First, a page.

By David O. TeBeestDepartment of Plant PathologyUniversity of Arkansas
The Youth Programs Committee and Office of Public Affairs and Education (OPAE) of the American Phytopathological Society (APS) sponsored a booth at the Annual Convention of the FFA. Each year, approximately 49,000 high school students, teachers, school administrators, parents and other supporting adults from most of the states and territories participate in agricultural related education and activities through the FFA. In 2001, the convention was held in Louisville, Kentucky from October 24 through October 26. The APS booth was staffed by APS members from North Carolina, Lisa Ferguson, North Carolina State University (NCSU), and Betsy Randall-Schadel, North Carolina Department of Agriculture & Consumer Services. In addition to staffing the booth they also provided specimens, microscopes and other materials to present to the visitors at the booth.Among the specimens and display materials were diseased pumpkins (Figure 1). Appropriate "oohs" and "ughs" were prompted by the Jack O' Lanterns infected by Sclerotium rolfsii provided by Lisa Ferguson. (APS thanks graduate student, Elizabeth Fitchner of NCSU for a great idea befitting the season). FFA student members participated in a "fungal race" at the booth by choosing the "fastest fungus" from among a series of fungi growing on different culture media (Figure 2). Winners took home one of several prizes provided by NCSU and APS.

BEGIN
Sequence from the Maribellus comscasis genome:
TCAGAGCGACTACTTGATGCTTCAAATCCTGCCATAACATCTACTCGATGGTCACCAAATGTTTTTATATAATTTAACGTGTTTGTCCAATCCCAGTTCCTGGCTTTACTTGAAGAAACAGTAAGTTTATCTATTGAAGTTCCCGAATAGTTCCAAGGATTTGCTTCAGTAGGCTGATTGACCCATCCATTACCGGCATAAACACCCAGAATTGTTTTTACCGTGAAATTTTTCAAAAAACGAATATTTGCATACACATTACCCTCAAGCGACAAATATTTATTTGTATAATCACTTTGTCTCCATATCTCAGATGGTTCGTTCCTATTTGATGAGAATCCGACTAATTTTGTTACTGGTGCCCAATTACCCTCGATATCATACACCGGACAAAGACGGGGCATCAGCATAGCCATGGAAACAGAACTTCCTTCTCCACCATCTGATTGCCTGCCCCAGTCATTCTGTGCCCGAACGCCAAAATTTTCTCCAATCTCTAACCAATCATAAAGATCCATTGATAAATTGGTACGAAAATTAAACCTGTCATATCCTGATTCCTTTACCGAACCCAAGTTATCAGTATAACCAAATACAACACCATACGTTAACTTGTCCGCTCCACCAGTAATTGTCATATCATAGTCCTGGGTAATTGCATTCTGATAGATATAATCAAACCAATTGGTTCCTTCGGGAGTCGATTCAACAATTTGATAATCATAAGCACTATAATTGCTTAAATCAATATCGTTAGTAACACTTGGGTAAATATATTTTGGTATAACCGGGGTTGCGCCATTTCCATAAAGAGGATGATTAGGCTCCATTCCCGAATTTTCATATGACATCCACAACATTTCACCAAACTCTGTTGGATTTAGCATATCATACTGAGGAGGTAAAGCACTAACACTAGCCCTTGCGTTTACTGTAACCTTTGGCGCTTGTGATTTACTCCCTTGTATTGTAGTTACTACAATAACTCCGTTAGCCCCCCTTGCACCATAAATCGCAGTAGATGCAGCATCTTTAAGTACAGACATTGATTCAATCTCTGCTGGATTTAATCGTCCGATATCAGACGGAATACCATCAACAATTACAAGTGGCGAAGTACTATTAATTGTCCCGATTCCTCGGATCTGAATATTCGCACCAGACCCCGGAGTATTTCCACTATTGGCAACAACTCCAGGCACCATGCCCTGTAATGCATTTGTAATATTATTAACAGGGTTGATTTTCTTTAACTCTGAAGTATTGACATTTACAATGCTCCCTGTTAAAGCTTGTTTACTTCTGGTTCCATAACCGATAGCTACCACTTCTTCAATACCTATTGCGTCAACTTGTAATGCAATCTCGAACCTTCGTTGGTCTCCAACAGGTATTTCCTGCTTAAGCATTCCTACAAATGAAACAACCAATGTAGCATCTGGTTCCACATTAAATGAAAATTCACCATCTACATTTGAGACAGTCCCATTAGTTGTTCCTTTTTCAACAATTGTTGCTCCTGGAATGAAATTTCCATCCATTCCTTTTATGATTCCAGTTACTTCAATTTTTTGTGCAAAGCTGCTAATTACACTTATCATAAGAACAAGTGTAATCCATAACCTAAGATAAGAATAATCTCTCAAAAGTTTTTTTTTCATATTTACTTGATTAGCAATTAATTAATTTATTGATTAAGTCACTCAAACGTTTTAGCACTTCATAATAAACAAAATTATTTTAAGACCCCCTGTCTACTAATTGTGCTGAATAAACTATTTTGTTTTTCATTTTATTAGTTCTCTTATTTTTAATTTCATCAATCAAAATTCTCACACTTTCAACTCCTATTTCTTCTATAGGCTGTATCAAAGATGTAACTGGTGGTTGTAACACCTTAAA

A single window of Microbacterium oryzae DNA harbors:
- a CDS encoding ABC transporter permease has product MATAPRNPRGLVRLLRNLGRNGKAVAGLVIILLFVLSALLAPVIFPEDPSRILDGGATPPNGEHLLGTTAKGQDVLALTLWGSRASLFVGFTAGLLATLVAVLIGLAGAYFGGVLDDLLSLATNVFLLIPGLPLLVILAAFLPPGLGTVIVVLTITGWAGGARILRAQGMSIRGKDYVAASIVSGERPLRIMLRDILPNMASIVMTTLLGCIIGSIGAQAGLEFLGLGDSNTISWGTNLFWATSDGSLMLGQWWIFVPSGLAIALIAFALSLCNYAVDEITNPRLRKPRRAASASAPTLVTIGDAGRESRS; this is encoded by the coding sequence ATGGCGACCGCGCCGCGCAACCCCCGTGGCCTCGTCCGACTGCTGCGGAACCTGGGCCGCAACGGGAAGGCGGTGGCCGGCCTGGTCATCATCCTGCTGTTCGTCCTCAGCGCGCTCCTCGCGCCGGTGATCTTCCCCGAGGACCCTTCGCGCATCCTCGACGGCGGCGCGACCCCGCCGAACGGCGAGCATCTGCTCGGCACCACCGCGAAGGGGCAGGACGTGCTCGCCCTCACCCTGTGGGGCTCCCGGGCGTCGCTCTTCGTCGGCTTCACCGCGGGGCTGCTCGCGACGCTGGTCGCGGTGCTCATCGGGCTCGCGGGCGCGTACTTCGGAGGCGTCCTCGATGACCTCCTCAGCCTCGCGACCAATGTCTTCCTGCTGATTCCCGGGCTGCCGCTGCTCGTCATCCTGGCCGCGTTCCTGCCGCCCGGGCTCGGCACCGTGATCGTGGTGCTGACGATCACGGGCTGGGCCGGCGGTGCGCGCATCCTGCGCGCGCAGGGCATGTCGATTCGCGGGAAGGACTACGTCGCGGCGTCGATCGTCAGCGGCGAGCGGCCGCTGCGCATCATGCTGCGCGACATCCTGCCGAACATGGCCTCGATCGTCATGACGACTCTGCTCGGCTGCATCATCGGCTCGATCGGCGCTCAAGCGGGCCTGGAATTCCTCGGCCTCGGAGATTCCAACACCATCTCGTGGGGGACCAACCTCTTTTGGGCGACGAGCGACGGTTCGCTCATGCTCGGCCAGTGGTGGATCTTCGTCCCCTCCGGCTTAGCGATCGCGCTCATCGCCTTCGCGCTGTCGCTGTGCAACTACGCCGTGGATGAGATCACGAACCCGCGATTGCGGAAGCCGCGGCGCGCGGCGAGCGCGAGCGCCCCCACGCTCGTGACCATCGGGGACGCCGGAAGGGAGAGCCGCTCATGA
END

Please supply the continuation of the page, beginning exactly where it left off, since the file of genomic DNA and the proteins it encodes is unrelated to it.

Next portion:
Figure 1. Click image for enlargement.
Figure 2. Click image for enlargement.
Teachers received resource packets that included information on careers in plant pathology and the online K-12 web site maintained by APS. Various products provided by APS press were displayed.Additional contributors to the booth included the staff of the NCSU Plant Disease and Insect Clinic, Tom Mitchell who provided handouts on the Fungal Genomics Laboratory, and APS staff members who provided the basic booth supplies and teacher packets. The FFA convention will be held in Lexington, Kentucky again in 2002 from October 30 through November 1. APS will be there again, also. APS member Kimberly Gwinn, University of Tennessee will be the contact member in charge of the APS booth next year.
Views: Bean rust is caused by a fungus called Uromyces appendiculatus. Click images for enlarged views and more information.
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